Blessed is the match consumed in kindling flame.
Blessed is the flame that burns in the secret fastness of the heart.
Blessed is the heart with strength to stop its beating for honor’s sake.
Blessed is the match consumed in kindling flame.———-Hanna Senesh
She died for Israel
This is the story of Hanna Senesh, a woman for all seasons, part poet, part warrior, part dreamer, and complete hero. she was destined to be remembered for something, and indeed in Israeli history, she is. A Palestinian Zionist Jew who grew up in Hungary, and was educated in a protestant school. Born into an assimilated upper middle class Hungarian family, she first experienced anti-Semitism in high school. As a result she sought out her Jewish roots, and became enamored with Zionism.
In 1939 the writing on the wall for Jews was to get out of that part of Europe. Hitler was already on the move swallowing larger and larger swaths of neighboring countries leaving the Jews in those places to the mercy of the Nazis. There were disappearances of Jews and others. They would leave home and just never return. The Gestapo was suspected.
Imbued with the Zionist dream she decided to move to Palestine to work toward the establishment of a Jewish State. At the age of 18, she finished high school and went to Palestine in the summer of 1939. She hoped that Hitler would give them enough time to establish their state first before he gobbled up all of Europe. But, it was not to be.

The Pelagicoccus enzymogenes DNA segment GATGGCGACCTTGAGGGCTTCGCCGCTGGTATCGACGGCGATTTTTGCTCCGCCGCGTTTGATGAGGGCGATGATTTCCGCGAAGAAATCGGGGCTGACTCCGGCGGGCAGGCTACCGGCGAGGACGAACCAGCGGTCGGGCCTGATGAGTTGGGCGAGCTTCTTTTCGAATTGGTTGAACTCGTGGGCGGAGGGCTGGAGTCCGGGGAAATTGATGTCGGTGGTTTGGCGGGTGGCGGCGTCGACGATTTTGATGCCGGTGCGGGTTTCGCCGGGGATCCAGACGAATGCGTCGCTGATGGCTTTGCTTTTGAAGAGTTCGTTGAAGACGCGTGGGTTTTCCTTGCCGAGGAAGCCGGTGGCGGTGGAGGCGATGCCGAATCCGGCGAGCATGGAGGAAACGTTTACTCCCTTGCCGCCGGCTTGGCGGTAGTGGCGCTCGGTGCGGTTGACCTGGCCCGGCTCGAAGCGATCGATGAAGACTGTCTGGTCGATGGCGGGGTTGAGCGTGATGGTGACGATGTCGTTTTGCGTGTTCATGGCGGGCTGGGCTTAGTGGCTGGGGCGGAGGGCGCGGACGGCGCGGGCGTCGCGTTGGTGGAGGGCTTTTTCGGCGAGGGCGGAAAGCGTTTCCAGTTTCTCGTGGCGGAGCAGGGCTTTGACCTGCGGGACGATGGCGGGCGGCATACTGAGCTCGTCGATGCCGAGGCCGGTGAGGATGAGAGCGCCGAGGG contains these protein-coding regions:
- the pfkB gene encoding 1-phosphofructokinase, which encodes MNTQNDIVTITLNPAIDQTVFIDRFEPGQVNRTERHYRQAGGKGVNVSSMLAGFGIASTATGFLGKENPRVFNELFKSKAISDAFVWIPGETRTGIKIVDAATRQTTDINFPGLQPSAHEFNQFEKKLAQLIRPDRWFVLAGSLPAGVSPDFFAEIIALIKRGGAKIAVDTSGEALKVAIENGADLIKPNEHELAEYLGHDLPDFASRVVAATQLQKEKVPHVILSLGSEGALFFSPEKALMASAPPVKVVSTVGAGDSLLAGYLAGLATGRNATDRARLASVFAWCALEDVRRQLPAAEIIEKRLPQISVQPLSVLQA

Hitler and his Nazis would not wait for anyone. The destruction of European Jewry was already on the table by the time Hanna had decided to go to Palestine. Just two months after her arrival, the world came to a halt on September 1, 1939. Hitler invaded Poland and two days later Europe was at war again, when Britain and France both declared war on Germany.
Hanna like most Palestinian Jews was extremely concerned for her family and friends who were now for all intents and purposes behind enemy lines. Her whole reason for being, her whole reason for building a Jewish homeland was to save the Jews of Europe from the Nazi claws. She and her Zionist colleagues did not give up hope but with war they knew it would be much harder to do.
Like everyone else Hanna went about her life trying to do the best she could under the circumstances, constantly reminding herself of the importance of establishing a Jewish state in Palestine. Her poetry reflected a melancholy, but persistent single mindedness to establish a homeland for the Jews.
She made two moves In 1941 which changed her life. She joined both Kibbutz Sdot Yam and the Haganna.
As the prospects grew darker for the Jews of Europe, and the war carried on, communication broke down, letters from family were less and less, a collective dread like a heavy blanket fell over the Palestinian Jewish community. Rumors of summary executions and torturous concentration camps raised concern to unprecedented levels. Even for the confident Zionist community the feeling of helplessness was overwhelming.
By the spring of 1942 the Germans were moving across the Libyan desert and threatening to invade Palestine. Hanna’s job now was to protect the Jewish community within the British Mandate. Preparations were made to fight the Axis powers in Palestine.
By 1943, the German threat had been thwarted thanks to the British turning them away at el Alamein and Hanna once again turned toward thinking about her mother and brother still in Hungary. Hanna’s situation was no different than most. Rumors of killings by now had grown into rumors of mass killings.